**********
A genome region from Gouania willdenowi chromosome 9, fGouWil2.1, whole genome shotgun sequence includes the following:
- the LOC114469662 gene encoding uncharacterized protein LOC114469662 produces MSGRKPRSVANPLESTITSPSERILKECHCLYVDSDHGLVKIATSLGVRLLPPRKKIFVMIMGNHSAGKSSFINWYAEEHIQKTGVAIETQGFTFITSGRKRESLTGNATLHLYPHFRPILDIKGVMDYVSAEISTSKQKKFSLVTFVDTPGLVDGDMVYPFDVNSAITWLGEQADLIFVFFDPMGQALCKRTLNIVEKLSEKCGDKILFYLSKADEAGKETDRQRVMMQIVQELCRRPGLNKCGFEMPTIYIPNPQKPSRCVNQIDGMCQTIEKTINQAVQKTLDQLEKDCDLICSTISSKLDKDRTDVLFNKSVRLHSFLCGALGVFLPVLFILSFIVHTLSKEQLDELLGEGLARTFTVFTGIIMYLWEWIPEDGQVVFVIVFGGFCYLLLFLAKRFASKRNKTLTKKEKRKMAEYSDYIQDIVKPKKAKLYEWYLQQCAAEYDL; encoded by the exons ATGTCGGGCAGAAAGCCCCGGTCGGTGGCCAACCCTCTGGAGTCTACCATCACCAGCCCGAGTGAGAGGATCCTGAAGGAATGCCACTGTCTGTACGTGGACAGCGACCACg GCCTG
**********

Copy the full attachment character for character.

A genome region from Gouania willdenowi chromosome 9, fGouWil2.1, whole genome shotgun sequence includes the following:
- the LOC114469662 gene encoding uncharacterized protein LOC114469662 produces MSGRKPRSVANPLESTITSPSERILKECHCLYVDSDHGLVKIATSLGVRLLPPRKKIFVMIMGNHSAGKSSFINWYAEEHIQKTGVAIETQGFTFITSGRKRESLTGNATLHLYPHFRPILDIKGVMDYVSAEISTSKQKKFSLVTFVDTPGLVDGDMVYPFDVNSAITWLGEQADLIFVFFDPMGQALCKRTLNIVEKLSEKCGDKILFYLSKADEAGKETDRQRVMMQIVQELCRRPGLNKCGFEMPTIYIPNPQKPSRCVNQIDGMCQTIEKTINQAVQKTLDQLEKDCDLICSTISSKLDKDRTDVLFNKSVRLHSFLCGALGVFLPVLFILSFIVHTLSKEQLDELLGEGLARTFTVFTGIIMYLWEWIPEDGQVVFVIVFGGFCYLLLFLAKRFASKRNKTLTKKEKRKMAEYSDYIQDIVKPKKAKLYEWYLQQCAAEYDL; encoded by the exons ATGTCGGGCAGAAAGCCCCGGTCGGTGGCCAACCCTCTGGAGTCTACCATCACCAGCCCGAGTGAGAGGATCCTGAAGGAATGCCACTGTCTGTACGTGGACAGCGACCACg GCCTG